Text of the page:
The story behind the story of the RSCVA campaign rollout
If you’ve been following much of the news and online discussion the last day or so, you may have noticed a certain quasi-public entity known as the RSCVA unveiled its rebranding of Reno-Tahoe area.
Actually, what you may have heard is that the Reno Mayor wagged his finger in defiance of the tagline of said campaign. But there’s a whole lot more to the story that wasn’t reported.
Despite yesterday’s news media grandstanding – that is, grandstanding for the news media and by the news media – there are in fact much more prosaic tidbits about this campaign you may not be aware of thanks to how the event yesterday is being reported.
- RSCVA held 23 publicly noticed meetings about the campaign throughout its development.
- Numerous stakeholder groups were invited to a number of meetings about the campaign prior to its public launch.
- Therefore, members of the public had plenty of opportunity to chime in at any given step of the way, including, presumably, the mayor, who secured much of the ink from yesterday’s event for his criticism of the campaign’s tagline.
- The campaign to date has cost $132,000. If you calculate the hourly costs for the firm involved, chances are this would come to less than what it would cost you hourly to take your car to a mechanic.
- Such an expense needs to be considered in context in two ways: 1. the result of getting research for such a campaign incorrect would be far more costly; and 2. the return on investment of such a campaign will most likely be far greater than the actual dollars spent. In other words, RSCVA’s investment will most likely show a return for years to come. The crux of the issue that few seem understand is how RSCVA will measure this. That will be the ultimate test of the campaign.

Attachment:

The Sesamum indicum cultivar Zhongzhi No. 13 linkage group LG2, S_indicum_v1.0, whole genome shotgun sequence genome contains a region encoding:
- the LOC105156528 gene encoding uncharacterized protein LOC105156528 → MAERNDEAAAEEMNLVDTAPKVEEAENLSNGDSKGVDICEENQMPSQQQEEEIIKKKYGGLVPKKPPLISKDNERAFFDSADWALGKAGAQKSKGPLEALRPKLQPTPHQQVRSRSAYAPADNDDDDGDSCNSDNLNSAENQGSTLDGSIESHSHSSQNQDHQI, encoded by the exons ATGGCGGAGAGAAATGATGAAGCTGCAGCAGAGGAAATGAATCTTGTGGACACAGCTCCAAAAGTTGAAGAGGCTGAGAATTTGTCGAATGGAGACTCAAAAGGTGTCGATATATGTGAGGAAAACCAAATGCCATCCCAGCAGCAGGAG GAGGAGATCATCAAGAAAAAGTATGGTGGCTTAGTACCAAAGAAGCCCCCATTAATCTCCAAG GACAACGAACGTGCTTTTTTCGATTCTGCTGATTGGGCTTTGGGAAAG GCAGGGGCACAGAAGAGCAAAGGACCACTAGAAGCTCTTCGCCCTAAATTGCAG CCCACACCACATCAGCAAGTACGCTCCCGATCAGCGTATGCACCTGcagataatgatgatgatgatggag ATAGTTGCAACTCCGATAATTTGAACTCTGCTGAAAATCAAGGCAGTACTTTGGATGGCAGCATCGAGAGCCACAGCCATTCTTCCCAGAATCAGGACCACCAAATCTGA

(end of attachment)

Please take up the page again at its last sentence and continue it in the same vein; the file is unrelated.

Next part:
- Finally, many have cried foul at an out-of-state agency being hired to create the campaign. RSCVA in fact solicited 85 firms, of which 22 were from the local area. A panel of local stakeholders ultimately selected the firm from the Bay Area.
The conclusions to be gleaned from these otherwise unreported or under-emphasized realities are that RSCVA took the steps necessary to inform the necessary people about the campaign. Its Web site does a good job of laying out what it’s doing and why.
Were there missteps in how the campaign was unveiled? Probably yes, as there would be for any effort of this magnitude. Does that mean RSCVA screwed up? No more than anyone else would in such a position. One visit to its Web site demonstrates, however, that RSCVA took a number of proactive steps to inform the public of what it was doing.
The villains in this scenario are the members of public who refuse to take the time to be informed about what actually goes into a marketing campaign, and why. Perhaps more so, your local news media should bear the brunt of that responsibility for repeatedly ignoring the campaign’s developments for months only to take a slice of grandstanding by an elected official and turn that into a loaded headline (well, a few loaded headlines, as the headlines keep changing depending on the spin of the moment the editors want to take with the story) guaranteed to incite readers and encourage misunderstanding of a brand roll-out.
In fact, RSCVA should be commended for taking risks in an economy that desperately needs such an approach. That only downside to this has been the way it’s been reported and interpreted. Little of that responsibility falls onto the shoulders of those at RSCVA.